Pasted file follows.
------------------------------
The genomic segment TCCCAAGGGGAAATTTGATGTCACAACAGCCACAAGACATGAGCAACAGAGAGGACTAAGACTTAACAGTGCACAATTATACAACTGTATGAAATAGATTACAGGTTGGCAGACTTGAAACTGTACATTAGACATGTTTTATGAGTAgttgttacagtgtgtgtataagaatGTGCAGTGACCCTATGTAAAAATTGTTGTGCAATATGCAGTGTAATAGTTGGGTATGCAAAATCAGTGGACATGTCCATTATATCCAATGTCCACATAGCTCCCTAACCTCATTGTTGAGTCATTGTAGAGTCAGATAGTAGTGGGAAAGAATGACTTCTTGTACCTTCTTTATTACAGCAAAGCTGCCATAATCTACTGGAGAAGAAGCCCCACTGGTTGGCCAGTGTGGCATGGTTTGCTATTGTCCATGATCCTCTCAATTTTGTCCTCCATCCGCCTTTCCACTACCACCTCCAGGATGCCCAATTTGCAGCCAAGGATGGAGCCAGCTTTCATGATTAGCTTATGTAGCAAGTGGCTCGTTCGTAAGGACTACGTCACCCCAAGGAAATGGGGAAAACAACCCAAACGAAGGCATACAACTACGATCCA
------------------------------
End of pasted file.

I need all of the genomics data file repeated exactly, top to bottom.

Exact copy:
The genomic segment TCCCAAGGGGAAATTTGATGTCACAACAGCCACAAGACATGAGCAACAGAGAGGACTAAGACTTAACAGTGCACAATTATACAACTGTATGAAATAGATTACAGGTTGGCAGACTTGAAACTGTACATTAGACATGTTTTATGAGTAgttgttacagtgtgtgtataagaatGTGCAGTGACCCTATGTAAAAATTGTTGTGCAATATGCAGTGTAATAGTTGGGTATGCAAAATCAGTGGACATGTCCATTATATCCAATGTCCACATAGCTCCCTAACCTCATTGTTGAGTCATTGTAGAGTCAGATAGTAGTGGGAAAGAATGACTTCTTGTACCTTCTTTATTACAGCAAAGCTGCCATAATCTACTGGAGAAGAAGCCCCACTGGTTGGCCAGTGTGGCATGGTTTGCTATTGTCCATGATCCTCTCAATTTTGTCCTCCATCCGCCTTTCCACTACCACCTCCAGGATGCCCAATTTGCAGCCAAGGATGGAGCCAGCTTTCATGATTAGCTTATGTAGCAAGTGGCTCGTTCGTAAGGACTACGTCACCCCAAGGAAATGGGGAAAACAACCCAAACGAAGGCATACAACTACGATCCA